Now in its 11th season, London Fashion Week Men’s (LFWM) continues to prove that the menswear shows are not merely a Fashion Week afterthought, but a big business event bustling with energy and creativity. Despite the absence of some big-name designers such as JW Anderson and Burberry, the London menswear shows continue to be a championing platform for new designers, who not only reflect the zeitgeist, but cut through it to reveal designs that are at once subversive, innovative and fresh.

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While household names such as Vivienne Westwood proved that fashion is political in a brief video presentation in lieu of an actual show, other designers such as Bobby Abley showcased the more playful and fun side to the fashion world. Both sides of the coin often melded together in some designers’ presentations in creative celebrations of individuality and diversity.

This season, collections also felt distinctly international, reflective of a societal shift towards a more inclusive state. Fashion has always favoured the expressive and experimental and we saw this through London label, Art School (presented as part of the MAN strand of LFWM), who celebrated non-binary identities in a standout showcase.

With a plethora of designers offering something for everyone – from the zany to the classic – I’ve filtered through the collections to select my top ten trends from London Fashion Week Men’s Autumn/Winter 2018.

More is More

In recent seasons, we’ve seen an undeniable shift in form and structure with a lot of designers moving towards more minimalist aesthetics and a lack of branding. However, LFWM AW18 decided to inject the fun back into fashion. Take Blood Brothers’ unapologetically bold offerings in stereotypically garish hues – a perceptible satire on ‘new money’ mentality. Definitely not one for the faint-hearted, but a canny reminder of fashion’s ability to poke fun at itself – expect to see the return of slogans and prints next season like it’s 2003 all over again!

A Return to Youth

This season, there was a distinct wave of nostalgia across many of the collections, perhaps offered as an antidote to current unstable political climates or perhaps a harking back to a simpler time. Kent & Curwen, the label partly owned by David Beckham, showcased old-school bomber jackets and rugby shirts emblazoned with crests and logos in an ostensible homage to British youth culture that Beckham himself declared as “multi-generational.”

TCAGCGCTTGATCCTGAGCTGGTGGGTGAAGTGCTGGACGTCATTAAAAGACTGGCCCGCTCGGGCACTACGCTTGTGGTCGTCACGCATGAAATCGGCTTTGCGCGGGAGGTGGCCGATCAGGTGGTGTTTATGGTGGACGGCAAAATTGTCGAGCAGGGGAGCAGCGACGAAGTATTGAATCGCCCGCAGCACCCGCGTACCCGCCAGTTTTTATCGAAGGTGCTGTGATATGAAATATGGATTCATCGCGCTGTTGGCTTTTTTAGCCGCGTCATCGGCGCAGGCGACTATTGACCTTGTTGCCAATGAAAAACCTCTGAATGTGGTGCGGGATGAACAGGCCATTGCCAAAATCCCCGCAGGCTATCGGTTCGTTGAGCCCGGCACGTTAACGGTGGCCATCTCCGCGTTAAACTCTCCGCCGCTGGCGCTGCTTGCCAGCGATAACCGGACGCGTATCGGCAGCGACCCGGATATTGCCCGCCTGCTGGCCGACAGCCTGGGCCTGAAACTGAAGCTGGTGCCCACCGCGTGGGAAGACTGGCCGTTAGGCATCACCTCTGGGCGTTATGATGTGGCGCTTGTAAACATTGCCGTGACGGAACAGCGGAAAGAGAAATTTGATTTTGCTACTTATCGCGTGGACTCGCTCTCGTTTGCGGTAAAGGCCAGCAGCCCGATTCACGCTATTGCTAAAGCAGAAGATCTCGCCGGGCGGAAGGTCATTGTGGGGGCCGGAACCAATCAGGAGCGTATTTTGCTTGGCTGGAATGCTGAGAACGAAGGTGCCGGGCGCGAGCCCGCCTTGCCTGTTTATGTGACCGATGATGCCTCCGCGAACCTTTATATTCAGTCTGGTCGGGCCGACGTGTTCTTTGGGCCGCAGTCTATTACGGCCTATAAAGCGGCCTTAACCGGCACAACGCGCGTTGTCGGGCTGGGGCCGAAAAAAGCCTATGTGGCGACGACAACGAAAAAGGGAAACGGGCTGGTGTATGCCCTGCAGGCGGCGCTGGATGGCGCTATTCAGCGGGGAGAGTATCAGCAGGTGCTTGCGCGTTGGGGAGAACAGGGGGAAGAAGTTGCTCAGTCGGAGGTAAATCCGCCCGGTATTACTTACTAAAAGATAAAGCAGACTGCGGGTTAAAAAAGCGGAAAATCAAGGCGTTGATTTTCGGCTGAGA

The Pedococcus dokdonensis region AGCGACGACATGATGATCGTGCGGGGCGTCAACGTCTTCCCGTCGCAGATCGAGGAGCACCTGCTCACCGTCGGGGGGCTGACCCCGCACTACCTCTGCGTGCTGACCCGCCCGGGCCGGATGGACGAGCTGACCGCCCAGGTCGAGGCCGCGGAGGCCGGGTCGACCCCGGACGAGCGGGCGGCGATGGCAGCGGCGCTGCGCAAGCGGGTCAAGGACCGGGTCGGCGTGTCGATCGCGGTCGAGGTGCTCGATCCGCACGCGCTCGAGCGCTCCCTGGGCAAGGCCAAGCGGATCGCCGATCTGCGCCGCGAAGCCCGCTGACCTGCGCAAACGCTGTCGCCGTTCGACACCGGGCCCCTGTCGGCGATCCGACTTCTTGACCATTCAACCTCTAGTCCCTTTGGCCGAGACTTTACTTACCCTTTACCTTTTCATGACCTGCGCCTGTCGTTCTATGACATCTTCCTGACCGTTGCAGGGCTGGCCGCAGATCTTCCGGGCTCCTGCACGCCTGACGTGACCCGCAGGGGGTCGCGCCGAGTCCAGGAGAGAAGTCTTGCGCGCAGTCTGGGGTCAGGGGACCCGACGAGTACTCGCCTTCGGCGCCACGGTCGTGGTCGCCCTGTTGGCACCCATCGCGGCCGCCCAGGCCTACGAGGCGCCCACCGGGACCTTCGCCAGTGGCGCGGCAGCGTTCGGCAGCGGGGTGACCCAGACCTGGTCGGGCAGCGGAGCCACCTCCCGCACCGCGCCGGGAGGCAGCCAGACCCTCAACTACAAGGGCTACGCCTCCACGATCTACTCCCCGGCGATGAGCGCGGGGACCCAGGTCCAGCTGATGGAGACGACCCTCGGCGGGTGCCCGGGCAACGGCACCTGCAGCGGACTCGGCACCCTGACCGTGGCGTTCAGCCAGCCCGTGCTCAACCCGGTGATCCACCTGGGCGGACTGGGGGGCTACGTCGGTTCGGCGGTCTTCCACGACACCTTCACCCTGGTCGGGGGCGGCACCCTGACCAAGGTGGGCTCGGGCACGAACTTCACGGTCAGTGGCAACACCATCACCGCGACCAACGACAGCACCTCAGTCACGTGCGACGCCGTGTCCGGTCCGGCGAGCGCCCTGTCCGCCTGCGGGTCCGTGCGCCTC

Texture and Textiles

Dedicated to sustainable and ethical fashion design, Phoebe English’s collection was an understated yet innovative presentation. English’s approach is not only impressive in its mindfulness, but also incredibly stylish. Presenting a collection in predominantly dark hues of black and navy with clever burnt orange accents made for eye-catching appeal. With wax coats crafted with fabric from British Millerain alongside cable knit sweaters and paper-like fabric shirts, the layering of various textures felt decidedly modern.

Tinie Tempah’s third collection for What We Wear astounded the critics at this year’s LFWM

Oversized Silhouettes

Fashion is definitely having more than just a moment with the oversized silhouette – it’s a full-blown love affair and it’s here to stay. London-based label Qasimi mastered this trend for AW18 with a collection presented in comforting autumnal tones. Elongated sleeve lengths and dramatically billowing trousers were the order of the day for this minimalist yet fashion-forward aesthetic.